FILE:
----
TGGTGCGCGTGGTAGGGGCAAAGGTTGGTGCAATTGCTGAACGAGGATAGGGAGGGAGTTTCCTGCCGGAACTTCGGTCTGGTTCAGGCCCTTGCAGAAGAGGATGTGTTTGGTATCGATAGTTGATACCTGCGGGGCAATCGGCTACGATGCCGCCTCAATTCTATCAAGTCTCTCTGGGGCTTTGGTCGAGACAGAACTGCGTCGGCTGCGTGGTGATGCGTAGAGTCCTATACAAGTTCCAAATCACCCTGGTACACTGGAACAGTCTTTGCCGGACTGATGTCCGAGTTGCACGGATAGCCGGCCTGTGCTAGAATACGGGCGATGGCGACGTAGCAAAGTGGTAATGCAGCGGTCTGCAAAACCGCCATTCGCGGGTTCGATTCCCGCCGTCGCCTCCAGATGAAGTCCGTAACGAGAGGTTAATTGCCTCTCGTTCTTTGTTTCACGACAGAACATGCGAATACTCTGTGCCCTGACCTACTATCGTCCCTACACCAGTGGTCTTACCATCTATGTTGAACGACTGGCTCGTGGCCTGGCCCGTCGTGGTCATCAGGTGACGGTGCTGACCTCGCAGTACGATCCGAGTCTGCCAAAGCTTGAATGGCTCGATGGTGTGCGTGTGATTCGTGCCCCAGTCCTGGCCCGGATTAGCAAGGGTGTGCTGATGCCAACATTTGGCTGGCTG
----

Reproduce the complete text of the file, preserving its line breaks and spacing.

TGGTGCGCGTGGTAGGGGCAAAGGTTGGTGCAATTGCTGAACGAGGATAGGGAGGGAGTTTCCTGCCGGAACTTCGGTCTGGTTCAGGCCCTTGCAGAAGAGGATGTGTTTGGTATCGATAGTTGATACCTGCGGGGCAATCGGCTACGATGCCGCCTCAATTCTATCAAGTCTCTCTGGGGCTTTGGTCGAGACAGAACTGCGTCGGCTGCGTGGTGATGCGTAGAGTCCTATACAAGTTCCAAATCACCCTGGTACACTGGAACAGTCTTTGCCGGACTGATGTCCGAGTTGCACGGATAGCCGGCCTGTGCTAGAATACGGGCGATGGCGACGTAGCAAAGTGGTAATGCAGCGGTCTGCAAAACCGCCATTCGCGGGTTCGATTCCCGCCGTCGCCTCCAGATGAAGTCCGTAACGAGAGGTTAATTGCCTCTCGTTCTTTGTTTCACGACAGAACATGCGAATACTCTGTGCCCTGACCTACTATCGTCCCTACACCAGTGGTCTTACCATCTATGTTGAACGACTGGCTCGTGGCCTGGCCCGTCGTGGTCATCAGGTGACGGTGCTGACCTCGCAGTACGATCCGAGTCTGCCAAAGCTTGAATGGCTCGATGGTGTGCGTGTGATTCGTGCCCCAGTCCTGGCCCGGATTAGCAAGGGTGTGCTGATGCCAACATTTGGCTGGCTG